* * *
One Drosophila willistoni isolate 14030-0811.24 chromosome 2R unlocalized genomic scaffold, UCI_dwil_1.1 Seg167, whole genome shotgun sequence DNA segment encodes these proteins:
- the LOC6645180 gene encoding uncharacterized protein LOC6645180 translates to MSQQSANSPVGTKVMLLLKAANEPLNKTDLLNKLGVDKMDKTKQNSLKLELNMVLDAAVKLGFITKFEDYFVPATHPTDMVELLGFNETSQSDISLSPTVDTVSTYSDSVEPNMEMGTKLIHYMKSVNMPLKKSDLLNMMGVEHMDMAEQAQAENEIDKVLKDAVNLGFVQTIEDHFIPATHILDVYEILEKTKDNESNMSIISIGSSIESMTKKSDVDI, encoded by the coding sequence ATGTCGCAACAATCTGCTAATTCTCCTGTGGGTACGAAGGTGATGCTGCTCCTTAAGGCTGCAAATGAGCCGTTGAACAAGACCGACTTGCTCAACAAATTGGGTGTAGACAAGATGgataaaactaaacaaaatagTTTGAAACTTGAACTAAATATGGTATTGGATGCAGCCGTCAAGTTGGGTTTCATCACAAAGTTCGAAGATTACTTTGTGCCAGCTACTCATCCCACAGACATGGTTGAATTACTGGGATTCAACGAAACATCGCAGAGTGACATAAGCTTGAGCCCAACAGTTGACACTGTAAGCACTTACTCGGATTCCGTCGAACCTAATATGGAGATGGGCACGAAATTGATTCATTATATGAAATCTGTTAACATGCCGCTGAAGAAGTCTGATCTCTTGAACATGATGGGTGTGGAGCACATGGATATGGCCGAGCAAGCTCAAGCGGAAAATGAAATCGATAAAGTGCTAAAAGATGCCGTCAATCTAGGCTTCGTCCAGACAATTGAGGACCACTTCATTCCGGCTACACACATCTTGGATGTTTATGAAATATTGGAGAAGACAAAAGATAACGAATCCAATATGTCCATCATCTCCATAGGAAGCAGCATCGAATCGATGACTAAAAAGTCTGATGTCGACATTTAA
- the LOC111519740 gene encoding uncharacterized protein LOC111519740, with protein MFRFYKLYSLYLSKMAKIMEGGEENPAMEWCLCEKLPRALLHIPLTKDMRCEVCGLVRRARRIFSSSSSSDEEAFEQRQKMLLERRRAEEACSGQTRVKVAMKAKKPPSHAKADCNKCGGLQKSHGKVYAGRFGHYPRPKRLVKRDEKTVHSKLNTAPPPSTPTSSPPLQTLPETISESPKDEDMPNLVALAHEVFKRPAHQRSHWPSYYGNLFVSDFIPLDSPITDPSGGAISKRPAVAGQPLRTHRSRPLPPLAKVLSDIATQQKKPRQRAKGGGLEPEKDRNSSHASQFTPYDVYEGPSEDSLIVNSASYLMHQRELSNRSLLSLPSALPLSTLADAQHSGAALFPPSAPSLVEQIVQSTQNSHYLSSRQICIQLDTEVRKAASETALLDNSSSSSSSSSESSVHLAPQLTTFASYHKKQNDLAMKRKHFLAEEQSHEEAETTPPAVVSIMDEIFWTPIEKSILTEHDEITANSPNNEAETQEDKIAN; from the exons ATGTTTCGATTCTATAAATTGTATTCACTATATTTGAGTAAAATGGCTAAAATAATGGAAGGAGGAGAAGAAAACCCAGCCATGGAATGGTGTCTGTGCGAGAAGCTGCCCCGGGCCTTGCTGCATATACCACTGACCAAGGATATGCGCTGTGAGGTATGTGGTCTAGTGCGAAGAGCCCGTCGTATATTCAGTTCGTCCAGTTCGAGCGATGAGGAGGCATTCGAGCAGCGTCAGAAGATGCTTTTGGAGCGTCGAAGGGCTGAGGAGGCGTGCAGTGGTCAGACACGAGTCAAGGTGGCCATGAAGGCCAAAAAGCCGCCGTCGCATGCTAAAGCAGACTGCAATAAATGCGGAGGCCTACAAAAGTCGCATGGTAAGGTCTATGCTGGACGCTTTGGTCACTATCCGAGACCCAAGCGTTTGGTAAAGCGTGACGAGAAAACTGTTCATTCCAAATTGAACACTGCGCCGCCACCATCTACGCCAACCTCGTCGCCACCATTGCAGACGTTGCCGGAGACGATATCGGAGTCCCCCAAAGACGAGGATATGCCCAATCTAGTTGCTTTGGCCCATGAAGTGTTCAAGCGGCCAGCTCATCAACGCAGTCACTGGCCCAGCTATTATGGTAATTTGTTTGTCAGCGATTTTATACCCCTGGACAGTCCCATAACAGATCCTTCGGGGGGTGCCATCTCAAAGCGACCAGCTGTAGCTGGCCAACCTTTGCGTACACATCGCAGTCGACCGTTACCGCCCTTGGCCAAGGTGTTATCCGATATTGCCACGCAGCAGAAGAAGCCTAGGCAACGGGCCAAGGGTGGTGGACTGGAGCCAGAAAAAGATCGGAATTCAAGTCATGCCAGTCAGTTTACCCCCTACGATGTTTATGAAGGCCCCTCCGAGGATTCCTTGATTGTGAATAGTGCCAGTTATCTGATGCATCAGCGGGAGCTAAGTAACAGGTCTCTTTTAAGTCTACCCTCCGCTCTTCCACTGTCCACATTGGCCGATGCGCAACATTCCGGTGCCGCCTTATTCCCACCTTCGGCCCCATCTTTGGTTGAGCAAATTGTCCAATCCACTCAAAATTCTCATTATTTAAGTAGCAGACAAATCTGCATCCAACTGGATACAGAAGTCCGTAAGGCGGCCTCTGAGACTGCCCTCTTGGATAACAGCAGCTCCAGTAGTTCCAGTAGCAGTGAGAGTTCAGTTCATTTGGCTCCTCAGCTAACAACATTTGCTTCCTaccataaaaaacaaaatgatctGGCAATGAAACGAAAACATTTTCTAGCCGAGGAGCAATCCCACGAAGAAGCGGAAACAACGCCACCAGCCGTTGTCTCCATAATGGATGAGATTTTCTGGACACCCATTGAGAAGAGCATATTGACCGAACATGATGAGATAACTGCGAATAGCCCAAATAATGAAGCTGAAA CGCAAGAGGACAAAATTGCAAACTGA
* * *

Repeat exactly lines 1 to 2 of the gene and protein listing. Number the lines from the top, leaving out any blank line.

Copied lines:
One Drosophila willistoni isolate 14030-0811.24 chromosome 2R unlocalized genomic scaffold, UCI_dwil_1.1 Seg167, whole genome shotgun sequence DNA segment encodes these proteins:
- the LOC6645180 gene encoding uncharacterized protein LOC6645180 translates to MSQQSANSPVGTKVMLLLKAANEPLNKTDLLNKLGVDKMDKTKQNSLKLELNMVLDAAVKLGFITKFEDYFVPATHPTDMVELLGFNETSQSDISLSPTVDTVSTYSDSVEPNMEMGTKLIHYMKSVNMPLKKSDLLNMMGVEHMDMAEQAQAENEIDKVLKDAVNLGFVQTIEDHFIPATHILDVYEILEKTKDNESNMSIISIGSSIESMTKKSDVDI, encoded by the coding sequence ATGTCGCAACAATCTGCTAATTCTCCTGTGGGTACGAAGGTGATGCTGCTCCTTAAGGCTGCAAATGAGCCGTTGAACAAGACCGACTTGCTCAACAAATTGGGTGTAGACAAGATGgataaaactaaacaaaatagTTTGAAACTTGAACTAAATATGGTATTGGATGCAGCCGTCAAGTTGGGTTTCATCACAAAGTTCGAAGATTACTTTGTGCCAGCTACTCATCCCACAGACATGGTTGAATTACTGGGATTCAACGAAACATCGCAGAGTGACATAAGCTTGAGCCCAACAGTTGACACTGTAAGCACTTACTCGGATTCCGTCGAACCTAATATGGAGATGGGCACGAAATTGATTCATTATATGAAATCTGTTAACATGCCGCTGAAGAAGTCTGATCTCTTGAACATGATGGGTGTGGAGCACATGGATATGGCCGAGCAAGCTCAAGCGGAAAATGAAATCGATAAAGTGCTAAAAGATGCCGTCAATCTAGGCTTCGTCCAGACAATTGAGGACCACTTCATTCCGGCTACACACATCTTGGATGTTTATGAAATATTGGAGAAGACAAAAGATAACGAATCCAATATGTCCATCATCTCCATAGGAAGCAGCATCGAATCGATGACTAAAAAGTCTGATGTCGACATTTAA